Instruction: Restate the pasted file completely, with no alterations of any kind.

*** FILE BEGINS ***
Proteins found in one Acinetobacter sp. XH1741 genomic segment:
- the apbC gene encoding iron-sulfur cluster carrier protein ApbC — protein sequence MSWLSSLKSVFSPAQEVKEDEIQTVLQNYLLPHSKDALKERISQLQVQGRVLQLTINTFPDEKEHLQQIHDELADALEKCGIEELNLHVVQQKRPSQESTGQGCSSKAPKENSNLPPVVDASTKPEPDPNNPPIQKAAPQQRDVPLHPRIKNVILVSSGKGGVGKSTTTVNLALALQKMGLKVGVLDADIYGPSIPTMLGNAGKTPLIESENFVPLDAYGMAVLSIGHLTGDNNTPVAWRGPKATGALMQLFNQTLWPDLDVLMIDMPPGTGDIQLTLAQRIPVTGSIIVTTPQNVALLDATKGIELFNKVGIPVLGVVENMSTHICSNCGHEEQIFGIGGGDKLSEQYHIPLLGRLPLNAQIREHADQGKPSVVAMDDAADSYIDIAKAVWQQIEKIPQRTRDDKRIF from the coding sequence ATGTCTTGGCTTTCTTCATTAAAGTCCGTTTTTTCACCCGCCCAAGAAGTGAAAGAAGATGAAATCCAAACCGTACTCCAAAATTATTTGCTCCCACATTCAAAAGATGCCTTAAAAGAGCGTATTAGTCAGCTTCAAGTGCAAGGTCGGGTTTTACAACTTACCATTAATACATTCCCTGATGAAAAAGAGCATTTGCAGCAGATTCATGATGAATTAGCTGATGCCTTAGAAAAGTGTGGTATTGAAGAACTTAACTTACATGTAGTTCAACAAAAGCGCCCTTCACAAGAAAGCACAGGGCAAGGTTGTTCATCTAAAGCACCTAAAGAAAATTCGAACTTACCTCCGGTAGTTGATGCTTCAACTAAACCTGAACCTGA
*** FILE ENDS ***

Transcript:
Proteins found in one Acinetobacter sp. XH1741 genomic segment:
- the apbC gene encoding iron-sulfur cluster carrier protein ApbC — protein sequence MSWLSSLKSVFSPAQEVKEDEIQTVLQNYLLPHSKDALKERISQLQVQGRVLQLTINTFPDEKEHLQQIHDELADALEKCGIEELNLHVVQQKRPSQESTGQGCSSKAPKENSNLPPVVDASTKPEPDPNNPPIQKAAPQQRDVPLHPRIKNVILVSSGKGGVGKSTTTVNLALALQKMGLKVGVLDADIYGPSIPTMLGNAGKTPLIESENFVPLDAYGMAVLSIGHLTGDNNTPVAWRGPKATGALMQLFNQTLWPDLDVLMIDMPPGTGDIQLTLAQRIPVTGSIIVTTPQNVALLDATKGIELFNKVGIPVLGVVENMSTHICSNCGHEEQIFGIGGGDKLSEQYHIPLLGRLPLNAQIREHADQGKPSVVAMDDAADSYIDIAKAVWQQIEKIPQRTRDDKRIF from the coding sequence ATGTCTTGGCTTTCTTCATTAAAGTCCGTTTTTTCACCCGCCCAAGAAGTGAAAGAAGATGAAATCCAAACCGTACTCCAAAATTATTTGCTCCCACATTCAAAAGATGCCTTAAAAGAGCGTATTAGTCAGCTTCAAGTGCAAGGTCGGGTTTTACAACTTACCATTAATACATTCCCTGATGAAAAAGAGCATTTGCAGCAGATTCATGATGAATTAGCTGATGCCTTAGAAAAGTGTGGTATTGAAGAACTTAACTTACATGTAGTTCAACAAAAGCGCCCTTCACAAGAAAGCACAGGGCAAGGTTGTTCATCTAAAGCACCTAAAGAAAATTCGAACTTACCTCCGGTAGTTGATGCTTCAACTAAACCTGAACCTGA